Play & Learn for Kindergarten Readiness: in the Bathroom

Even the bathroom can be a space for play that supports all kinds of fun, learning, kindergarten readiness, and brain development. With kids, there seems to be a fair amount of time spent in the bathroom anyway. Adults rarely get a minute in there by themselves. Standing at the light switch while a baby plays on-off, on-off doesn’t seem to get old for them as quickly as it does for us. Have you played that game? The sink and tub have more possibilities. Float, sink, big, little, full, empty, splash and pour are other games.

Baby-vs-BathwaterOne creative mom with a blog has a once a week bath theme night, or you may want to save some ideas for times when you can play, too.

  • Try some pirate toys, another time a car wash.
  • Empty bottles of all different shapes and sizes are fun for filling up and pouring out. Add a few holes in them and watch the water as it squirts out.
  • Pop some ice cubes into the tub or sink. Watch and “enjoy” how they melt. They don’t get all squishy like soap.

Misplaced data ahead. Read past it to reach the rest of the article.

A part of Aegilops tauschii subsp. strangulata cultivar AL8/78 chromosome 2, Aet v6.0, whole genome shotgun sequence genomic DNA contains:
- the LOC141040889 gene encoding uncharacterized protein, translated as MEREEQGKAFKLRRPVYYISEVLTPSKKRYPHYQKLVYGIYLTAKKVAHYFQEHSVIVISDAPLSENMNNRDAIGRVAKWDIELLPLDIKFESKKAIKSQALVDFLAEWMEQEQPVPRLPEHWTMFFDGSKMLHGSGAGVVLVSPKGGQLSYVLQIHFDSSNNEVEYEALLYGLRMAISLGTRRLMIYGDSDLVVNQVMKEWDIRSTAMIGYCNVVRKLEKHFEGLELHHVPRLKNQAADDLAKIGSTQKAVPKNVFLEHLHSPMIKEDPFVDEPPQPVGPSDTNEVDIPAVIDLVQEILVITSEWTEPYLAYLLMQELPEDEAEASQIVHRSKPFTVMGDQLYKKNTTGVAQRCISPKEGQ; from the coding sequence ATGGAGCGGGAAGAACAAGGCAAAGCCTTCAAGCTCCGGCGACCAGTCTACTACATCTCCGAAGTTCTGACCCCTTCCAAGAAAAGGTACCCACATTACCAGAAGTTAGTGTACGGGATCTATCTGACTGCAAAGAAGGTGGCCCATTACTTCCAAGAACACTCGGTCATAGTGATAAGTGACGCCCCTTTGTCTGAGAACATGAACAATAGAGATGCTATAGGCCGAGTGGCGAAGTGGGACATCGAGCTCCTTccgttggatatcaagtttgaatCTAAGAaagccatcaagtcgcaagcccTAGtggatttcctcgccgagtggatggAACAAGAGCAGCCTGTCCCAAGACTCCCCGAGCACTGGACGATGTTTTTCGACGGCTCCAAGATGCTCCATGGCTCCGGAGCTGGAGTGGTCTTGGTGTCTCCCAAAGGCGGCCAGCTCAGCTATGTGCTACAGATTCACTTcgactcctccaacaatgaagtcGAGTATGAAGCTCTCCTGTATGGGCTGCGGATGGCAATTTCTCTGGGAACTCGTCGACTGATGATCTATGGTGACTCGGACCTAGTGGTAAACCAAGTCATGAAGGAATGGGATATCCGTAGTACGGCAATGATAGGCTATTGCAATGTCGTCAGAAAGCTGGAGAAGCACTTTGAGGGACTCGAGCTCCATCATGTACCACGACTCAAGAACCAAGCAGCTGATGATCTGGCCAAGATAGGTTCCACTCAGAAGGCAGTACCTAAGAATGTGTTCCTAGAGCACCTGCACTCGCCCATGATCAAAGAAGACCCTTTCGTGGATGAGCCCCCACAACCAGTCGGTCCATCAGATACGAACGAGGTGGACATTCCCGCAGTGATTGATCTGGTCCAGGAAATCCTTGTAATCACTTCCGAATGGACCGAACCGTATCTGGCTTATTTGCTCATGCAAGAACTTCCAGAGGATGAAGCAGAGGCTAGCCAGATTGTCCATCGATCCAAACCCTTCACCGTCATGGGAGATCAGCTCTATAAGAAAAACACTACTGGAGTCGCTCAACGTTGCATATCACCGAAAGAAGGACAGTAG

• How about an ocean night with some plastic crabs and fish?

Because adults have to stay and watch the kids in the tub the whole time, sing a few songs, play in the water too, talk to the towels and ask them to please, please stay off the floor and find a place on the towel bar without squabbling. Who likes to listen to “Move over. No, this is my place. I don’t like when you touch me. I don’t like when you do gymnastics on the bar.” “Towels, you sound very grouchy with each other. Did you know you would be happier if you worked out this problem?” You will need 3 voices for that conversation, 1 for you, 1 for the first towel, and 1 for the second towel. Or more if there are lots of towels that need reminders about how to be friendly towels.

Are ideas just pouring into the creative part of your brain? You will know better than anyone else what will appeal to your your little one and your inner child, too. What other suggestions do you have for bathroom fun and learning and supporting your child to be a powerful learner?

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